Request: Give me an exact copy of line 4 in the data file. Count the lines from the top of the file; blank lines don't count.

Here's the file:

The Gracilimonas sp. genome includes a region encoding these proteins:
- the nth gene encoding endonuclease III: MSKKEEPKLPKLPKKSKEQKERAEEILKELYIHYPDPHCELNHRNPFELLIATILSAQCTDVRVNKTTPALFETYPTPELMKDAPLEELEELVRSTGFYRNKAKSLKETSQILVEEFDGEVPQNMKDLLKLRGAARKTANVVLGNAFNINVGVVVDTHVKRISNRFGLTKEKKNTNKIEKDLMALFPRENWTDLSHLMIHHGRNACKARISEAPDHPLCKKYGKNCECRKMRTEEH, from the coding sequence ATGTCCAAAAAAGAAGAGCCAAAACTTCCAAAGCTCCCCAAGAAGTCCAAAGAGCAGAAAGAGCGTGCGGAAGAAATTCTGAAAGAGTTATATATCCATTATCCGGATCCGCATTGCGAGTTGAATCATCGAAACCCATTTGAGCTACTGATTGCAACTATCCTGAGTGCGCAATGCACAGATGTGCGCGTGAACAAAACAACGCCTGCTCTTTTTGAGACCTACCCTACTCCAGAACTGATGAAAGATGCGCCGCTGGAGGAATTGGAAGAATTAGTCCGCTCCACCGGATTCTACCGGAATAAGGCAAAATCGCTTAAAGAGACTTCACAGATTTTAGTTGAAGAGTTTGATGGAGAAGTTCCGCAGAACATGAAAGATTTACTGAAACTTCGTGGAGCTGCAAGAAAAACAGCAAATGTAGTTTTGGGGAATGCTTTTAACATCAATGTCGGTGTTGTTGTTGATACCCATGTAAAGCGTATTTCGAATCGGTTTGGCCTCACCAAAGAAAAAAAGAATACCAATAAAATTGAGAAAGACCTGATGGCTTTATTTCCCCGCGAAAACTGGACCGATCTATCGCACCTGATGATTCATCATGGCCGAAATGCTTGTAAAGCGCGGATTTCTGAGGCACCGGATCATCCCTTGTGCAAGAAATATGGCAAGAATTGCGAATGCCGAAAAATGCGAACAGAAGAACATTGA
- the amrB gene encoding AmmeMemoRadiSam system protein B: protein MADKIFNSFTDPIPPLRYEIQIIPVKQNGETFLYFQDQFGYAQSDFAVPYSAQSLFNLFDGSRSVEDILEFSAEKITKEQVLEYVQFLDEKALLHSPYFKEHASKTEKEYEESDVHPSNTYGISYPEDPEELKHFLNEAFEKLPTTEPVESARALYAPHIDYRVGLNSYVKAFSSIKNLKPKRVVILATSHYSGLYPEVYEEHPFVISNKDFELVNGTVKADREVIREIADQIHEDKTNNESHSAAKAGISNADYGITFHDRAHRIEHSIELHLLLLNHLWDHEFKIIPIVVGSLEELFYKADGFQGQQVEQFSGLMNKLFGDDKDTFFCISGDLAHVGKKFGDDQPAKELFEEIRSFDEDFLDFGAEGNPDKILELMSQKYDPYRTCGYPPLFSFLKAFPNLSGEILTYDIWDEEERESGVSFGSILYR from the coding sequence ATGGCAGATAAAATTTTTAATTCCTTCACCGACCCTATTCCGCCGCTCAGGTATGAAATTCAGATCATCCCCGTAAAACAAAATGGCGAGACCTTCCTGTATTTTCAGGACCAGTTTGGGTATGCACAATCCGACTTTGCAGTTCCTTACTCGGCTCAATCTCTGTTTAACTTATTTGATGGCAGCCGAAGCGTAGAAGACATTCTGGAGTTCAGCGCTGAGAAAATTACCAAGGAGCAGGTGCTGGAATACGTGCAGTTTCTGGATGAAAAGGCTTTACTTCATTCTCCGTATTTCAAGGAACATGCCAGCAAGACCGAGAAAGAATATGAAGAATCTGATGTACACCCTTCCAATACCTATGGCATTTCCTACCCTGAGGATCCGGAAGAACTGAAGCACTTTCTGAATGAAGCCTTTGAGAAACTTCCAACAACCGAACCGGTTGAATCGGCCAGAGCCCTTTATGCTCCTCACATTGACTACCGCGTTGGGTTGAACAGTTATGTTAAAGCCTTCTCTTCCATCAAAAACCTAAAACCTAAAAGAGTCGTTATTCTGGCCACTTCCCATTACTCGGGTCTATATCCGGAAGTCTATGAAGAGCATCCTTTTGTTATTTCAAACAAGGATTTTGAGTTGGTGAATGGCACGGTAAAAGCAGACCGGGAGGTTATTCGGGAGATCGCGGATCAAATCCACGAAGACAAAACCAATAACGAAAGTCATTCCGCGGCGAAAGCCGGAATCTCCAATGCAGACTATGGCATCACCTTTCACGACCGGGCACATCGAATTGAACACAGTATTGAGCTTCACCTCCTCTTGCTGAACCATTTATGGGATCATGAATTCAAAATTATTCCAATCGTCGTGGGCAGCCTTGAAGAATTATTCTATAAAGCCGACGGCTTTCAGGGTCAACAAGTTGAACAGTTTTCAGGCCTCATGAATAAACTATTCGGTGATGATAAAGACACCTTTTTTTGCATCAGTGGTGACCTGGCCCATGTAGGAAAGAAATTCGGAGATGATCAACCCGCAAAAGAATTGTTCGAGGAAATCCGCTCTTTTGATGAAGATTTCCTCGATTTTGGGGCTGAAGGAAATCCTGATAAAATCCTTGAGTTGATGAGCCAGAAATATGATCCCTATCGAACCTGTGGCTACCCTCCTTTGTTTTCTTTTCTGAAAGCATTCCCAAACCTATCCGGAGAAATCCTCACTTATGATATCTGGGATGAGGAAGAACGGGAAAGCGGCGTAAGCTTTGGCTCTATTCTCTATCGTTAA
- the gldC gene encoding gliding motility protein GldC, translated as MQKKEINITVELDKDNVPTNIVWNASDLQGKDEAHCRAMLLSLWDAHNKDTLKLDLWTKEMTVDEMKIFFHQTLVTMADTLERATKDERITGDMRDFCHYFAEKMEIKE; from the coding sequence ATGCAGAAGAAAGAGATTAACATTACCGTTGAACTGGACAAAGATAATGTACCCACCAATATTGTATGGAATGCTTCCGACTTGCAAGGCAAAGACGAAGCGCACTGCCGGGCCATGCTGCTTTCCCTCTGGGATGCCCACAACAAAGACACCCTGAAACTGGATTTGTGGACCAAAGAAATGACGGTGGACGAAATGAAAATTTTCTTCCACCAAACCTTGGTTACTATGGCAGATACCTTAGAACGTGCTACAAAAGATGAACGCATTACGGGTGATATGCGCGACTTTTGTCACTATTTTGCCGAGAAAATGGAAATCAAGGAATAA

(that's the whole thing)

- the gldC gene encoding gliding motility protein GldC, translated as MQKKEINITVELDKDNVPTNIVWNASDLQGKDEAHCRAMLLSLWDAHNKDTLKLDLWTKEMTVDEMKIFFHQTLVTMADTLERATKDERITGDMRDFCHYFAEKMEIKE; from the coding sequence ATGCAGAAGAAAGAGATTAACATTACCGTTGAACTGGACAAAGATAATGTACCCACCAATATTGTATGGAATGCTTCCGACTTGCAAGGCAAAGACGAAGCGCACTGCCGGGCCATGCTGCTTTCCCTCTGGGATGCCCACAACAAAGACACCCTGAAACTGGATTTGTGGACCAAAGAAATGACGGTGGACGAAATGAAAATTTTCTTCCACCAAACCTTGGTTACTATGGCAGATACCTTAGAACGTGCTACAAAAGATGAACGCATTACGGGTGATATGCGCGACTTTTGTCACTATTTTGCCGAGAAAATGGAAATCAAGGAATAA